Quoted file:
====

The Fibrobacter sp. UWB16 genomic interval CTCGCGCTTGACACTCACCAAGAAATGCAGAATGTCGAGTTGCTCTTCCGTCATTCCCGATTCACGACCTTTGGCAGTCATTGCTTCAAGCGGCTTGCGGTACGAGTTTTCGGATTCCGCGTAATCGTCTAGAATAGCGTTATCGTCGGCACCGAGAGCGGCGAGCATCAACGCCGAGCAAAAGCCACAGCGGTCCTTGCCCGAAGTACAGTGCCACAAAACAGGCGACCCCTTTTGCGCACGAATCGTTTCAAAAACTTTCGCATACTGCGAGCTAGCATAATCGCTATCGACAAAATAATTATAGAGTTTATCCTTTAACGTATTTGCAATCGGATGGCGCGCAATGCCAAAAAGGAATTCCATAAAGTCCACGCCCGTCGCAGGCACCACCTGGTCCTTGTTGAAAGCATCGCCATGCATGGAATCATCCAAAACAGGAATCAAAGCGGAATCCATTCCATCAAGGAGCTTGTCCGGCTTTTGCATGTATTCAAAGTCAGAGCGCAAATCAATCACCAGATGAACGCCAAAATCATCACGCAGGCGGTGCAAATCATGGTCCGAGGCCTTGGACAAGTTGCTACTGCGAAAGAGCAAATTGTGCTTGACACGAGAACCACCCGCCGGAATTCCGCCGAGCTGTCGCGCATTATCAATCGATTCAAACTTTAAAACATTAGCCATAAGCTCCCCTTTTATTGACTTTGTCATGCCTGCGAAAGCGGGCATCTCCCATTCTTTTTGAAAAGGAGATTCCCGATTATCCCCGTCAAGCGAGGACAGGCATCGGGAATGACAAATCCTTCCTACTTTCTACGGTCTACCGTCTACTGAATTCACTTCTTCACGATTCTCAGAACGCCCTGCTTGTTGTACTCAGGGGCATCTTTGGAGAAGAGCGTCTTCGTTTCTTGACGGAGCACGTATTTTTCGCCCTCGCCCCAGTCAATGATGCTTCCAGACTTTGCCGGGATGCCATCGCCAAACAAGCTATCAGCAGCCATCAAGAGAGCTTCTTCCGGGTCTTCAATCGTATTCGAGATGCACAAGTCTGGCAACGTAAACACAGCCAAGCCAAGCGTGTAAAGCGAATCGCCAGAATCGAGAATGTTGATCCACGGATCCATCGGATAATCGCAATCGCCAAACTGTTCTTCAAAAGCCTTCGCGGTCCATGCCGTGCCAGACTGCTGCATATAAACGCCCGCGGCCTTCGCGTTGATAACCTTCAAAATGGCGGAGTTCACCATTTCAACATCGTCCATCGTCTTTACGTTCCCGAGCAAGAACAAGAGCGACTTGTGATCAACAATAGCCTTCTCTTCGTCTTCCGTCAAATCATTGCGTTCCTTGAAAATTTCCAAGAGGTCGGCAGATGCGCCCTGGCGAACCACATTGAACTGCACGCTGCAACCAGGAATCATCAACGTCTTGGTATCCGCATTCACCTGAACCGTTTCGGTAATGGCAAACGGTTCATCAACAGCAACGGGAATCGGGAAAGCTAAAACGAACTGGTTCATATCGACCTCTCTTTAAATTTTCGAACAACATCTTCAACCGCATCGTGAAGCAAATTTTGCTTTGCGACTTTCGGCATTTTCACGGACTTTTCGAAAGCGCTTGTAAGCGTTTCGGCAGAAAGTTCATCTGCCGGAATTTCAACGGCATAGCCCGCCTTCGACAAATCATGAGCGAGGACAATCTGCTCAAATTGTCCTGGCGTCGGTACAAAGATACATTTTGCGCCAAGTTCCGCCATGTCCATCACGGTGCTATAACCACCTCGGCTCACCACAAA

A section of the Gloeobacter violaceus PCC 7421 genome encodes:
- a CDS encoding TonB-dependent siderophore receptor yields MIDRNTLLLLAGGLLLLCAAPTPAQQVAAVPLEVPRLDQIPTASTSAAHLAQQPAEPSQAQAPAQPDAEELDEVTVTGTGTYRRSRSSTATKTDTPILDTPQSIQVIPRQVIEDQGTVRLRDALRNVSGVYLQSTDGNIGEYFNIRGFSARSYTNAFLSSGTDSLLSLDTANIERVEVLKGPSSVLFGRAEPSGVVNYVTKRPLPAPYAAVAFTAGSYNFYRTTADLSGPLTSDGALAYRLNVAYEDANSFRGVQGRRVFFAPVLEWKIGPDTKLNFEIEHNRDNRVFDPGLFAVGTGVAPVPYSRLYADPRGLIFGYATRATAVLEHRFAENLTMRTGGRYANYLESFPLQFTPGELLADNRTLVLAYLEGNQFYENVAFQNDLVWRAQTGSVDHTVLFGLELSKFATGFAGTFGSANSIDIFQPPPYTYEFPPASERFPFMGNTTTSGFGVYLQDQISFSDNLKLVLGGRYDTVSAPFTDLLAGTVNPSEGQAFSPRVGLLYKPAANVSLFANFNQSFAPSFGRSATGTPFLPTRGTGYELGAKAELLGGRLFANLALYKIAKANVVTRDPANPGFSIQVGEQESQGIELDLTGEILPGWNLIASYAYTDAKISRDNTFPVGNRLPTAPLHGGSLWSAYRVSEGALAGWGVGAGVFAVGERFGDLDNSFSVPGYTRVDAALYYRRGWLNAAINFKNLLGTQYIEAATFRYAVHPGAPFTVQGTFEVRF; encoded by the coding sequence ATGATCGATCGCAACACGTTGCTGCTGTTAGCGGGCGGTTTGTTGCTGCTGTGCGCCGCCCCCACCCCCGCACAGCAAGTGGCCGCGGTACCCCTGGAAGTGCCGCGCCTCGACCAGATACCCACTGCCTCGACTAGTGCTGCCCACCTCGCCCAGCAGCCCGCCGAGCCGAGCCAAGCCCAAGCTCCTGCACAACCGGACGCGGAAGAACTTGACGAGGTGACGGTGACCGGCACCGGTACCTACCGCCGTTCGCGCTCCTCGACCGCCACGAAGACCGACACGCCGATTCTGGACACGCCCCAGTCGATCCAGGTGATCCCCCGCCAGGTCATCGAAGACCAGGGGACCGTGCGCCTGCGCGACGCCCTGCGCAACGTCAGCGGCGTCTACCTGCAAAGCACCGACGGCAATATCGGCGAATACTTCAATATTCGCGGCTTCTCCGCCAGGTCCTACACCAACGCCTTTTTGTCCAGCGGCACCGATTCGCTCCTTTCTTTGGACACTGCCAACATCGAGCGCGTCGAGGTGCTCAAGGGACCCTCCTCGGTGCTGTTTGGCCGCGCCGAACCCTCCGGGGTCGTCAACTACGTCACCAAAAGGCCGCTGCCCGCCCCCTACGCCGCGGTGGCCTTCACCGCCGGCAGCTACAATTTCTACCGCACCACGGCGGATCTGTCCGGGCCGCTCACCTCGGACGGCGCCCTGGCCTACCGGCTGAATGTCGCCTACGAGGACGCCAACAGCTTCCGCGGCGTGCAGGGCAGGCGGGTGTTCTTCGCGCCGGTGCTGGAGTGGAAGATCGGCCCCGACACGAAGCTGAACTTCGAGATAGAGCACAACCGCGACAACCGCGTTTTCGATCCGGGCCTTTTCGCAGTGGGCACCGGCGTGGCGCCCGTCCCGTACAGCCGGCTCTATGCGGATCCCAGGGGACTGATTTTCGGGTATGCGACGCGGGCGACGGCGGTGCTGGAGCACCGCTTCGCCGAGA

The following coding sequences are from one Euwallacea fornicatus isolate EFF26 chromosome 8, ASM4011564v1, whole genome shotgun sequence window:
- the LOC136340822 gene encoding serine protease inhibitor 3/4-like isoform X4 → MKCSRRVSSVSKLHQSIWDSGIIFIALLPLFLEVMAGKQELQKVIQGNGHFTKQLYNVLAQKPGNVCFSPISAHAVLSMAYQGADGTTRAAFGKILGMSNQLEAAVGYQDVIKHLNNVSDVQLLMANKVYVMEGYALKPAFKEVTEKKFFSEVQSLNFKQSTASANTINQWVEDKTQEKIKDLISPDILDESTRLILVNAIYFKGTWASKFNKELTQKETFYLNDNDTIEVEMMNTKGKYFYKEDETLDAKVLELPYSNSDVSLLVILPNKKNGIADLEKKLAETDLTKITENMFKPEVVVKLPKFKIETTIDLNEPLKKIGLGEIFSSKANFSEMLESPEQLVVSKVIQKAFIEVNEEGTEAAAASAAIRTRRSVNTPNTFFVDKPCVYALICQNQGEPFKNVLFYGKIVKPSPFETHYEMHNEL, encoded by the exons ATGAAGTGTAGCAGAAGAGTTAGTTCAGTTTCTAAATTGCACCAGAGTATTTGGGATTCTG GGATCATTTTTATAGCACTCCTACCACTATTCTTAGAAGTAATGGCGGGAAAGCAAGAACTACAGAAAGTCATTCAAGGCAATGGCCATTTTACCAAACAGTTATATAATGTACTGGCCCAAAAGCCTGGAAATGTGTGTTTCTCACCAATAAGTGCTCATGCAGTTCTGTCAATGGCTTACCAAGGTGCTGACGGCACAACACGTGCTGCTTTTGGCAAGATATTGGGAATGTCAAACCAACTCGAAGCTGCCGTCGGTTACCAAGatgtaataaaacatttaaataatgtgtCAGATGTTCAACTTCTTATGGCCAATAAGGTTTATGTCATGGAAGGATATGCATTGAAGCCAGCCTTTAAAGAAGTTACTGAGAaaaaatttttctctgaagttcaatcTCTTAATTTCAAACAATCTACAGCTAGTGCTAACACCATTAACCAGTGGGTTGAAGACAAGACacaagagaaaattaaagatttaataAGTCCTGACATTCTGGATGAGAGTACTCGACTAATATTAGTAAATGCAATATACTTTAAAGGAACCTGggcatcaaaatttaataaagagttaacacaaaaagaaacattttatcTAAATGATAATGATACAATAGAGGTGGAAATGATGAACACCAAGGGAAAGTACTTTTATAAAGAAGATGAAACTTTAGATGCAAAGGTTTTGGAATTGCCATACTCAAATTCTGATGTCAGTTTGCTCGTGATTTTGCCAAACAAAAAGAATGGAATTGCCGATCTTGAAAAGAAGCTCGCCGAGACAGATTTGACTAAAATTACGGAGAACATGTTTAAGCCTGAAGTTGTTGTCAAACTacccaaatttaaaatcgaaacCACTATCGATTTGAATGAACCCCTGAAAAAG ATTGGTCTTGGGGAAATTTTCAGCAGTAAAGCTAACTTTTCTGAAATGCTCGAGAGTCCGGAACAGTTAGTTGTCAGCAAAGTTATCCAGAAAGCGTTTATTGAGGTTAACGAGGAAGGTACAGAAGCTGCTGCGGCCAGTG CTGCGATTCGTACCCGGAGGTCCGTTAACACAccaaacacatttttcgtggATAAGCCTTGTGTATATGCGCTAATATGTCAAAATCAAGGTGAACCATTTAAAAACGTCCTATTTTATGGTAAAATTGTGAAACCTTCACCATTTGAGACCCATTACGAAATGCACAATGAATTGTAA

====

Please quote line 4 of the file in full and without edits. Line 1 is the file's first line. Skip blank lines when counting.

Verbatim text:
The following coding sequences are from one Euwallacea fornicatus isolate EFF26 chromosome 8, ASM4011564v1, whole genome shotgun sequence window: